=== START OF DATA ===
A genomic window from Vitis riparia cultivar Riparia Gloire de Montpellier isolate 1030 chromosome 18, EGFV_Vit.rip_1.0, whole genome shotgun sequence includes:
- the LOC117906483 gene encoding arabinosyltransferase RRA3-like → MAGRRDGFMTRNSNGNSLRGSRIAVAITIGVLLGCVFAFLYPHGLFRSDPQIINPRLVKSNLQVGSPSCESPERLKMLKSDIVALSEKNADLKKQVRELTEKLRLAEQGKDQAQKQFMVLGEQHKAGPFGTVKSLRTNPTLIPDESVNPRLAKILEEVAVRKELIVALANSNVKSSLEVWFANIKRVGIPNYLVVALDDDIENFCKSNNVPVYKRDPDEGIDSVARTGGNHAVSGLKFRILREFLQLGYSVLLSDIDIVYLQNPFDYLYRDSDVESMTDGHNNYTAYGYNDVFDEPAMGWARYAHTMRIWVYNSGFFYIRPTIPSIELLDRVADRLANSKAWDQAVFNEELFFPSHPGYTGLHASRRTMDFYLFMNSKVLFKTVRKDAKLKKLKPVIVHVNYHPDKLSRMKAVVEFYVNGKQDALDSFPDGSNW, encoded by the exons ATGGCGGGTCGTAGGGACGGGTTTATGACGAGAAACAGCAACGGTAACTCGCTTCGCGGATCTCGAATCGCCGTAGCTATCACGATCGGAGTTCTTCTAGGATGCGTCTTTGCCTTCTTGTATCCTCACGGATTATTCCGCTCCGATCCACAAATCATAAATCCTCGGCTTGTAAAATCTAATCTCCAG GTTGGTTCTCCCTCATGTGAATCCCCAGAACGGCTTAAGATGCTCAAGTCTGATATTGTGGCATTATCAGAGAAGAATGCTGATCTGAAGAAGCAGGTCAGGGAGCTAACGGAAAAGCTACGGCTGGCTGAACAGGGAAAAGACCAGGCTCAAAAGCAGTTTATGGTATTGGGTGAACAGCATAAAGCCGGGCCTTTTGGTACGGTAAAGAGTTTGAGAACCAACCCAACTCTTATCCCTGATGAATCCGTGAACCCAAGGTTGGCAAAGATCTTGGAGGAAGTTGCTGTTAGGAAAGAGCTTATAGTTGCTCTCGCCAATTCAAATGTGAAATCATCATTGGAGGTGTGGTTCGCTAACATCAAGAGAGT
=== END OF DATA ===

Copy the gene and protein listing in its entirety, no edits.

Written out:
A genomic window from Vitis riparia cultivar Riparia Gloire de Montpellier isolate 1030 chromosome 18, EGFV_Vit.rip_1.0, whole genome shotgun sequence includes:
- the LOC117906483 gene encoding arabinosyltransferase RRA3-like → MAGRRDGFMTRNSNGNSLRGSRIAVAITIGVLLGCVFAFLYPHGLFRSDPQIINPRLVKSNLQVGSPSCESPERLKMLKSDIVALSEKNADLKKQVRELTEKLRLAEQGKDQAQKQFMVLGEQHKAGPFGTVKSLRTNPTLIPDESVNPRLAKILEEVAVRKELIVALANSNVKSSLEVWFANIKRVGIPNYLVVALDDDIENFCKSNNVPVYKRDPDEGIDSVARTGGNHAVSGLKFRILREFLQLGYSVLLSDIDIVYLQNPFDYLYRDSDVESMTDGHNNYTAYGYNDVFDEPAMGWARYAHTMRIWVYNSGFFYIRPTIPSIELLDRVADRLANSKAWDQAVFNEELFFPSHPGYTGLHASRRTMDFYLFMNSKVLFKTVRKDAKLKKLKPVIVHVNYHPDKLSRMKAVVEFYVNGKQDALDSFPDGSNW, encoded by the exons ATGGCGGGTCGTAGGGACGGGTTTATGACGAGAAACAGCAACGGTAACTCGCTTCGCGGATCTCGAATCGCCGTAGCTATCACGATCGGAGTTCTTCTAGGATGCGTCTTTGCCTTCTTGTATCCTCACGGATTATTCCGCTCCGATCCACAAATCATAAATCCTCGGCTTGTAAAATCTAATCTCCAG GTTGGTTCTCCCTCATGTGAATCCCCAGAACGGCTTAAGATGCTCAAGTCTGATATTGTGGCATTATCAGAGAAGAATGCTGATCTGAAGAAGCAGGTCAGGGAGCTAACGGAAAAGCTACGGCTGGCTGAACAGGGAAAAGACCAGGCTCAAAAGCAGTTTATGGTATTGGGTGAACAGCATAAAGCCGGGCCTTTTGGTACGGTAAAGAGTTTGAGAACCAACCCAACTCTTATCCCTGATGAATCCGTGAACCCAAGGTTGGCAAAGATCTTGGAGGAAGTTGCTGTTAGGAAAGAGCTTATAGTTGCTCTCGCCAATTCAAATGTGAAATCATCATTGGAGGTGTGGTTCGCTAACATCAAGAGAGT